Horses use their tails to swat away flies and bugs in the warm weather months, and since Soren cannot do that, the Cousineaus help him out by spraying him daily with bottles of fly repellent.
"We go through those like nothing, trying to keep the flies off of him," Jason Cousineau says. At a half-bottle a day -- and $15 to $30 a bottle -- the repellent gets pricey, but Becky Cousineau says it's a responsibility they accepted when they adopted Soren.
Sometimes when the couple and their four children visit Soren, the horse has torn his hindquarters up from rubbing on the fencing to try to get rid of the flies.
The family also sees that Soren gets plenty of brushing and bathing to keep his rump clean, Becky Cousineau says, since he can't "swish" much after relieving himself.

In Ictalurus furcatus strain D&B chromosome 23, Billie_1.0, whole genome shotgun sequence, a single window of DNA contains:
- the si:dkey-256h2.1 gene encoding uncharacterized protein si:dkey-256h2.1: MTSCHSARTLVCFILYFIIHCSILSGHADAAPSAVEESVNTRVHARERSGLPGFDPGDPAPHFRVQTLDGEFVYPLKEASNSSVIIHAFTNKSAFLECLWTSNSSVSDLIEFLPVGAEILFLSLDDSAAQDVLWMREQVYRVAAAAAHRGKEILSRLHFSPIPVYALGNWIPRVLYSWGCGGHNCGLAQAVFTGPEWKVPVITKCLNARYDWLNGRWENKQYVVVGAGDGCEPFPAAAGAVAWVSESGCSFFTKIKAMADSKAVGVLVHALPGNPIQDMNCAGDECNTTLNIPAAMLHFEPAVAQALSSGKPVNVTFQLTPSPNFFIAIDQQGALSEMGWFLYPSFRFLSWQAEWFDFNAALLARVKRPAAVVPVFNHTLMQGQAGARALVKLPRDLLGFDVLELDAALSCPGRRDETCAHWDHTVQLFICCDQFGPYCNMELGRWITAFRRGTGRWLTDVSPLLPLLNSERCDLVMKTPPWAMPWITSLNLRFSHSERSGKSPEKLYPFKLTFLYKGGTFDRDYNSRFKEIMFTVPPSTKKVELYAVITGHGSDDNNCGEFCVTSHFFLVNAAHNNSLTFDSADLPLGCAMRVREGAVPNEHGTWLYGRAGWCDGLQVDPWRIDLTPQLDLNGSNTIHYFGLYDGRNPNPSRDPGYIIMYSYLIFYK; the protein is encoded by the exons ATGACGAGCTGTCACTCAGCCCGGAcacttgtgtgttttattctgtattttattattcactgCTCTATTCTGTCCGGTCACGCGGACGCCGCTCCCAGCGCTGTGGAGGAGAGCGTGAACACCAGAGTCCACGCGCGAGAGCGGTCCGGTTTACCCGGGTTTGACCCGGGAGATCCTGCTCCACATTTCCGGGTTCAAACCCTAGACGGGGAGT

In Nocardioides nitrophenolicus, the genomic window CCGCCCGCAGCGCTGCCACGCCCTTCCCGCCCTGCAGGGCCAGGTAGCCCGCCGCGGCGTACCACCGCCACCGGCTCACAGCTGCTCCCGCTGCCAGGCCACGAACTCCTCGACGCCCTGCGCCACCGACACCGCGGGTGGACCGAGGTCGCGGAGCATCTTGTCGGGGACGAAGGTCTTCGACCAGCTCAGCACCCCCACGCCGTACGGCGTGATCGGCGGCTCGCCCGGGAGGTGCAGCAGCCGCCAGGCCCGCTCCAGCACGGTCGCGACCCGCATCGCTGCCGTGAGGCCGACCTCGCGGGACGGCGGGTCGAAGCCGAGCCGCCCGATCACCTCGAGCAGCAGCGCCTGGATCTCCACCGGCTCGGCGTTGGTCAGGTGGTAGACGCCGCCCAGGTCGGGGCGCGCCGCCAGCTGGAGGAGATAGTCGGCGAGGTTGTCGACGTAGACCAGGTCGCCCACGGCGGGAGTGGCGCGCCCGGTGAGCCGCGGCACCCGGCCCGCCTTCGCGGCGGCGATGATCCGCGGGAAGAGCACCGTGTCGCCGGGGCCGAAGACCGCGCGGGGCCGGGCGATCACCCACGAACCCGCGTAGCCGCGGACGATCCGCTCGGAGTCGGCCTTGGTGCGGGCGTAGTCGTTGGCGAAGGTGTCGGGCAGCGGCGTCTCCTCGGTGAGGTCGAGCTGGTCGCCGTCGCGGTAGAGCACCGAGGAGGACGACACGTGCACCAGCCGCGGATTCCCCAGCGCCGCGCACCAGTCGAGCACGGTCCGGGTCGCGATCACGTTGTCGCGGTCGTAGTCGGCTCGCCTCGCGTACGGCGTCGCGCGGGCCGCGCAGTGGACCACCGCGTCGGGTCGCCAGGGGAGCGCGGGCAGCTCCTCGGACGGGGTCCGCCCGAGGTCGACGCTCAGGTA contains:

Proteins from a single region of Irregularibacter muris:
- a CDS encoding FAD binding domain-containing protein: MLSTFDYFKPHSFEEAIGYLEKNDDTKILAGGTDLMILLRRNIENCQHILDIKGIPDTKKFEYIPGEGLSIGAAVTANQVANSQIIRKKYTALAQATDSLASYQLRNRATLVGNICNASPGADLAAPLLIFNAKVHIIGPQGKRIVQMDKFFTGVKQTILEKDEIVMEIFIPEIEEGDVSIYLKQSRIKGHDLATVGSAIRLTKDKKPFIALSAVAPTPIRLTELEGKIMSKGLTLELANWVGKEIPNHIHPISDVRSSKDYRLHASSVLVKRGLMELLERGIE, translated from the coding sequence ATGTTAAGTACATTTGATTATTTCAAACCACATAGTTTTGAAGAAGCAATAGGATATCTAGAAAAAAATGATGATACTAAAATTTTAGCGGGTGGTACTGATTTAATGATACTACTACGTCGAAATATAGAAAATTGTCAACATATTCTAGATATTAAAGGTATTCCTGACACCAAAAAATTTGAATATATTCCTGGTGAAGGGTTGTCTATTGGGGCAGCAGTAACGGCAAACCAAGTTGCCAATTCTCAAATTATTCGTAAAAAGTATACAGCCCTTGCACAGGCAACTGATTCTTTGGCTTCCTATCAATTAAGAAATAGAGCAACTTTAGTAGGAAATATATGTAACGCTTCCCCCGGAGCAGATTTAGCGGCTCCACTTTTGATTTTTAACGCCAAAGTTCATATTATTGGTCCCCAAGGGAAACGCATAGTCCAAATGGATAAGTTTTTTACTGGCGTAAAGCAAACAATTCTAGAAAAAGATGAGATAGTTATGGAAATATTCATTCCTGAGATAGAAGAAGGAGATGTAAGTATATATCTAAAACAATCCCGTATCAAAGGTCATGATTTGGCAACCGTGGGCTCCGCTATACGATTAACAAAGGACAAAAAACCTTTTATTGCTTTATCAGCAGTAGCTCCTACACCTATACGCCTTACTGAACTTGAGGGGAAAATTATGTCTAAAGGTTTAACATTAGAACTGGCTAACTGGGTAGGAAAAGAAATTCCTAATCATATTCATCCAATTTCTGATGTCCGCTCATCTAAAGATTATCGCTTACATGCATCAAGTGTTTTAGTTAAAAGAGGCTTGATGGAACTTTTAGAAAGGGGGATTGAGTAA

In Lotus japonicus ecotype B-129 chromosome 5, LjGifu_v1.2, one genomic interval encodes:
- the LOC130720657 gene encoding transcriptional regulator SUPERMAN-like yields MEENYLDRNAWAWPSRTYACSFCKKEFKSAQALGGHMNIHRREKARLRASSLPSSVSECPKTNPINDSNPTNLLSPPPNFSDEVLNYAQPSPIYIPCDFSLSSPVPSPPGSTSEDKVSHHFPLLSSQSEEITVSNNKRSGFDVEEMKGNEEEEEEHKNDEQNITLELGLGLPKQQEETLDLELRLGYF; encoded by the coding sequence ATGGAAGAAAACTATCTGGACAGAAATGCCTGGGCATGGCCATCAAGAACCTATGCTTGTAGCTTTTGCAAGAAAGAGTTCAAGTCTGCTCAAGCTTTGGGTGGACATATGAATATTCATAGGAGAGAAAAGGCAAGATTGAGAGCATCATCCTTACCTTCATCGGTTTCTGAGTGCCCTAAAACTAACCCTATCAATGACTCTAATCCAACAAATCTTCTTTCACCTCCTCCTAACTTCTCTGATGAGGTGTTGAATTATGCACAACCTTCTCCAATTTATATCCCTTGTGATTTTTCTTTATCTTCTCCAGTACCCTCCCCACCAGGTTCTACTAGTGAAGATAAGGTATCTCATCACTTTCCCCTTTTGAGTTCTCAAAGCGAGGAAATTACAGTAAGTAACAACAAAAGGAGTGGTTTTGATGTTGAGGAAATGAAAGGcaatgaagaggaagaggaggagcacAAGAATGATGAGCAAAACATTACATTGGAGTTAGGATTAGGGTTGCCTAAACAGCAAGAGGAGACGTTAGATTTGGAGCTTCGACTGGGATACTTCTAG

When Soren was first taken in by the rescue group, he had no movement in his tail at all. Now, "he can kind of give it a little wiggle," Becky Cousineau says.
Taylor Cousineau, 16, says she thinks her tailless horse is cute: "It's just something that's unique and something that makes him him."
Tail or no tail, Soren is a gentle and patient horse for a novice rider like himself, says Jason Cousineau, explaining, "He knows a lot more about being ridden than I know about riding."
Becky Cousineau adds, "I love his personality. He's so calm, he's so sweet. He'll come over and put his head on your shoulder. He just loves affection."
Since her family already owned a cocker spaniel with a short, stubby tail, Becky Cousineau says Soren is "part of the family -- he fit right in."
"He's a rescue and the dog's a rescue; the dog had no tail, the horse had no tail," she explains. "In some ways, my husband rescued me and I rescued him. We all need a little rescuing now and then."